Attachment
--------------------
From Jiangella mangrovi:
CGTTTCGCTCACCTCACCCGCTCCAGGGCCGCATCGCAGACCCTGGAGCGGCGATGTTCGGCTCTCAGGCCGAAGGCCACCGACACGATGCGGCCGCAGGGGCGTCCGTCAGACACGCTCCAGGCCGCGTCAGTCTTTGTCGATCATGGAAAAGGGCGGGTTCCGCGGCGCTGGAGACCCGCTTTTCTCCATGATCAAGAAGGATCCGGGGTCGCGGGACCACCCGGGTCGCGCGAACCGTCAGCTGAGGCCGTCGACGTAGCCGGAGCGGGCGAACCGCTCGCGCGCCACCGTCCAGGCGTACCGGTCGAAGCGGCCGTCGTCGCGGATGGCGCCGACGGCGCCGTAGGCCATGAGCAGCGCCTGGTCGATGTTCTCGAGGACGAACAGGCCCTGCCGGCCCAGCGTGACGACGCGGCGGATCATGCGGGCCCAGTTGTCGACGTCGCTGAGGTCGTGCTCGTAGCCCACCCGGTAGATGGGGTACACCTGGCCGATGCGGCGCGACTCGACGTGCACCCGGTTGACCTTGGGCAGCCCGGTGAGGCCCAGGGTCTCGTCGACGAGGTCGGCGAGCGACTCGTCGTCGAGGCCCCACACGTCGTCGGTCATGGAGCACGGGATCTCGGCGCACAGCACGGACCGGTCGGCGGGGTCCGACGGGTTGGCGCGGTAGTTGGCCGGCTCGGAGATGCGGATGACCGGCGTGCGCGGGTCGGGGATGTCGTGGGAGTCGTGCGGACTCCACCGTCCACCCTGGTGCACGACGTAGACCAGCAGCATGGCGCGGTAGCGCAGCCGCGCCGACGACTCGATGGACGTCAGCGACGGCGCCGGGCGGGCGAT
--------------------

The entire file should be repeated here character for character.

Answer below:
From Jiangella mangrovi:
CGTTTCGCTCACCTCACCCGCTCCAGGGCCGCATCGCAGACCCTGGAGCGGCGATGTTCGGCTCTCAGGCCGAAGGCCACCGACACGATGCGGCCGCAGGGGCGTCCGTCAGACACGCTCCAGGCCGCGTCAGTCTTTGTCGATCATGGAAAAGGGCGGGTTCCGCGGCGCTGGAGACCCGCTTTTCTCCATGATCAAGAAGGATCCGGGGTCGCGGGACCACCCGGGTCGCGCGAACCGTCAGCTGAGGCCGTCGACGTAGCCGGAGCGGGCGAACCGCTCGCGCGCCACCGTCCAGGCGTACCGGTCGAAGCGGCCGTCGTCGCGGATGGCGCCGACGGCGCCGTAGGCCATGAGCAGCGCCTGGTCGATGTTCTCGAGGACGAACAGGCCCTGCCGGCCCAGCGTGACGACGCGGCGGATCATGCGGGCCCAGTTGTCGACGTCGCTGAGGTCGTGCTCGTAGCCCACCCGGTAGATGGGGTACACCTGGCCGATGCGGCGCGACTCGACGTGCACCCGGTTGACCTTGGGCAGCCCGGTGAGGCCCAGGGTCTCGTCGACGAGGTCGGCGAGCGACTCGTCGTCGAGGCCCCACACGTCGTCGGTCATGGAGCACGGGATCTCGGCGCACAGCACGGACCGGTCGGCGGGGTCCGACGGGTTGGCGCGGTAGTTGGCCGGCTCGGAGATGCGGATGACCGGCGTGCGCGGGTCGGGGATGTCGTGGGAGTCGTGCGGACTCCACCGTCCACCCTGGTGCACGACGTAGACCAGCAGCATGGCGCGGTAGCGCAGCCGCGCCGACGACTCGATGGACGTCAGCGACGGCGCCGGGCGGGCGAT